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Making Sense of It for Patients

As more and more genomics findings make their way into the clinic, there's an increasing demand for genetic counselors, Nature Jobs reports.

Many people who pursue a career in genetic counseling are like Jehannine Austin, it adds. As a PhD student studying the genetics of schizophrenia, she realized she wanted to help patients and their families understand the implications of such genetic changes. After getting her degree, Austin enrolled in a genetic counselor training program.

The first training program in started in 1969 at Sarah Lawrence College, and it and newer programs combine biology and psychology to prepare counselors to interpret genetic testing results for patients.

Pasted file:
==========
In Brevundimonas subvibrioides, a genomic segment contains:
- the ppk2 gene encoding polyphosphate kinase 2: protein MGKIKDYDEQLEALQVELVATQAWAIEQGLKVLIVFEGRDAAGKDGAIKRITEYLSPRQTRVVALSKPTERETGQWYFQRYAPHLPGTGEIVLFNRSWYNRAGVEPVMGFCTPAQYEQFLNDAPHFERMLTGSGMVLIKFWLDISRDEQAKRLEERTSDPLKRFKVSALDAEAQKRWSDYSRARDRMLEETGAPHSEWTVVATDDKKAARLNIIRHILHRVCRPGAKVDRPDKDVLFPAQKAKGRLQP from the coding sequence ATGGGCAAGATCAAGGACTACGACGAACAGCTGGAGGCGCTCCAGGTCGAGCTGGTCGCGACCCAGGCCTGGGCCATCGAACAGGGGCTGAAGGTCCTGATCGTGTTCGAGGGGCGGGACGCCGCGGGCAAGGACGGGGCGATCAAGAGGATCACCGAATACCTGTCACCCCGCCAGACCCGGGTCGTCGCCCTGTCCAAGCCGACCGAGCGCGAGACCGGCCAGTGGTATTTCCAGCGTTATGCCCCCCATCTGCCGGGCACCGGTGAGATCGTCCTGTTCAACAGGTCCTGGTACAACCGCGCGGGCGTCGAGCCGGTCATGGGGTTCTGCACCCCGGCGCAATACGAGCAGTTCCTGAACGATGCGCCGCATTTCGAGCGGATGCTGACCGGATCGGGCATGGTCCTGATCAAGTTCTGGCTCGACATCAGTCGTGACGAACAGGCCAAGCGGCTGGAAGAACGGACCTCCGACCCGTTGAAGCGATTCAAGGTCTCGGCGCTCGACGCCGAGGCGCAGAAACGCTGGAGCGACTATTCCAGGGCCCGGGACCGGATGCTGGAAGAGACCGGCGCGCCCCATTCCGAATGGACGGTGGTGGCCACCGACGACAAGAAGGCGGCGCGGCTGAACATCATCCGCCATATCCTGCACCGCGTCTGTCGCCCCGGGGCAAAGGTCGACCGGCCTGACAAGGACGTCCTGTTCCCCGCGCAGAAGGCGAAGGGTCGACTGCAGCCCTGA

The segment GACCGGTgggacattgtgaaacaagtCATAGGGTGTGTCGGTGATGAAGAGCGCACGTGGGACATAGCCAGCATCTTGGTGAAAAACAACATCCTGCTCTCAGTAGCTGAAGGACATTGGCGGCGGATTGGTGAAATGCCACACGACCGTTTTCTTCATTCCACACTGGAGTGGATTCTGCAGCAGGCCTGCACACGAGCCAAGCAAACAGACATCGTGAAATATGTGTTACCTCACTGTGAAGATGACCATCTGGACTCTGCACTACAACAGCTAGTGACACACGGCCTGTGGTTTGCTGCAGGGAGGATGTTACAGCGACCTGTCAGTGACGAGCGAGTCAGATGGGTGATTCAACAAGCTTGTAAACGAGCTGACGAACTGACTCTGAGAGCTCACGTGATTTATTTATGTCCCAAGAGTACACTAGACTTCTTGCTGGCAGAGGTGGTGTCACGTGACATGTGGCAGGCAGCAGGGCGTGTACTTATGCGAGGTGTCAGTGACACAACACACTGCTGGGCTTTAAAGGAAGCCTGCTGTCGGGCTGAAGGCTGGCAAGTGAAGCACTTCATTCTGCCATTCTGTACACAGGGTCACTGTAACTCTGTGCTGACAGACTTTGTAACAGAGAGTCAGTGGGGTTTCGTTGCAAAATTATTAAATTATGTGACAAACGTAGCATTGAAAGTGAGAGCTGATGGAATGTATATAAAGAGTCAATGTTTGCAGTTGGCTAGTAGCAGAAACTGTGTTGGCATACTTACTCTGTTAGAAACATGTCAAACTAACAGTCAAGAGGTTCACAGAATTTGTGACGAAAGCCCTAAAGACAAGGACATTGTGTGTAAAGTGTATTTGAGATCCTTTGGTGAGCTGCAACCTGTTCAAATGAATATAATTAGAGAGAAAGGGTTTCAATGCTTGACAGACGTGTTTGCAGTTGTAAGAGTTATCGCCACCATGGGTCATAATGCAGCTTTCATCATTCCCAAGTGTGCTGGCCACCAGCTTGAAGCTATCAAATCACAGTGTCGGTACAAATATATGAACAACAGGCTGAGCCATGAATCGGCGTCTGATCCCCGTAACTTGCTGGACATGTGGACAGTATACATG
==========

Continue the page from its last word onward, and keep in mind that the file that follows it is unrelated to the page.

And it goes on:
But as testing has gotten more complex, so has the counselor's job. "Previously, you knew the condition you were testing for when the family arrived, and you could counsel them on it," says Sarah Scollon, a genetic counselor at Baylor College of Medicine in Houston. "Now you're throwing a wider net and can't do that kind of specific counseling up front; that now comes more at the back end."

This boom in sequencing, Nature Jobs adds has created the need for more genetic counselors. And counselors are increasing filling a greater variety of roles, from ones working with patients to performing research, developing educational materials, and working on policy questions.

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